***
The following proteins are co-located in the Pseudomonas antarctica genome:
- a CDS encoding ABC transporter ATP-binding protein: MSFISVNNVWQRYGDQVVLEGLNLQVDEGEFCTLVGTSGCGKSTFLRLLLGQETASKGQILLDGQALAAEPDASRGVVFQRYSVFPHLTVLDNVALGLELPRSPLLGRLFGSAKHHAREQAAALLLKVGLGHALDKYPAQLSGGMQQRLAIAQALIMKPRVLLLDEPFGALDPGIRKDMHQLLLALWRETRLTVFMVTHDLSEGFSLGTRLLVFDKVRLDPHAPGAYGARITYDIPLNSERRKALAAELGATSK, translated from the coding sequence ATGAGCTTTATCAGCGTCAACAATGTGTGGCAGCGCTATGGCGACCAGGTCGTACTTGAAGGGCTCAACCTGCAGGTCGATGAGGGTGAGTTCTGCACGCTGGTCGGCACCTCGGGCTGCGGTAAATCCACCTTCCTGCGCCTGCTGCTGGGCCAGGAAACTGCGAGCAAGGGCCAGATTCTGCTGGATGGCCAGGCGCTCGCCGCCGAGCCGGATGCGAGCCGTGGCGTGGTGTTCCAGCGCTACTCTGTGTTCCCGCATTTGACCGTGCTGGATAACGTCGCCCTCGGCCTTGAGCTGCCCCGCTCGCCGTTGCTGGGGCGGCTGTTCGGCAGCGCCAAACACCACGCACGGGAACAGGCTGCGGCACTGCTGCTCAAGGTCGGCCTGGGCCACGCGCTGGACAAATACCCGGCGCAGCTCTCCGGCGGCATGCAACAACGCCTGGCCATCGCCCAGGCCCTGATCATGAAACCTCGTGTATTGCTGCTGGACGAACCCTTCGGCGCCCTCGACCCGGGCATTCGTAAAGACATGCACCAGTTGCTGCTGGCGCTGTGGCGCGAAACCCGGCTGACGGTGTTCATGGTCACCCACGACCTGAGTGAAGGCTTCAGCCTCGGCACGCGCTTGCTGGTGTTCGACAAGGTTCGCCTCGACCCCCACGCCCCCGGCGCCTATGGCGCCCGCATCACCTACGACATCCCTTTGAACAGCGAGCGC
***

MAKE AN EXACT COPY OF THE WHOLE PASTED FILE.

The following proteins are co-located in the Pseudomonas antarctica genome:
- a CDS encoding ABC transporter ATP-binding protein: MSFISVNNVWQRYGDQVVLEGLNLQVDEGEFCTLVGTSGCGKSTFLRLLLGQETASKGQILLDGQALAAEPDASRGVVFQRYSVFPHLTVLDNVALGLELPRSPLLGRLFGSAKHHAREQAAALLLKVGLGHALDKYPAQLSGGMQQRLAIAQALIMKPRVLLLDEPFGALDPGIRKDMHQLLLALWRETRLTVFMVTHDLSEGFSLGTRLLVFDKVRLDPHAPGAYGARITYDIPLNSERRKALAAELGATSK, translated from the coding sequence ATGAGCTTTATCAGCGTCAACAATGTGTGGCAGCGCTATGGCGACCAGGTCGTACTTGAAGGGCTCAACCTGCAGGTCGATGAGGGTGAGTTCTGCACGCTGGTCGGCACCTCGGGCTGCGGTAAATCCACCTTCCTGCGCCTGCTGCTGGGCCAGGAAACTGCGAGCAAGGGCCAGATTCTGCTGGATGGCCAGGCGCTCGCCGCCGAGCCGGATGCGAGCCGTGGCGTGGTGTTCCAGCGCTACTCTGTGTTCCCGCATTTGACCGTGCTGGATAACGTCGCCCTCGGCCTTGAGCTGCCCCGCTCGCCGTTGCTGGGGCGGCTGTTCGGCAGCGCCAAACACCACGCACGGGAACAGGCTGCGGCACTGCTGCTCAAGGTCGGCCTGGGCCACGCGCTGGACAAATACCCGGCGCAGCTCTCCGGCGGCATGCAACAACGCCTGGCCATCGCCCAGGCCCTGATCATGAAACCTCGTGTATTGCTGCTGGACGAACCCTTCGGCGCCCTCGACCCGGGCATTCGTAAAGACATGCACCAGTTGCTGCTGGCGCTGTGGCGCGAAACCCGGCTGACGGTGTTCATGGTCACCCACGACCTGAGTGAAGGCTTCAGCCTCGGCACGCGCTTGCTGGTGTTCGACAAGGTTCGCCTCGACCCCCACGCCCCCGGCGCCTATGGCGCCCGCATCACCTACGACATCCCTTTGAACAGCGAGCGC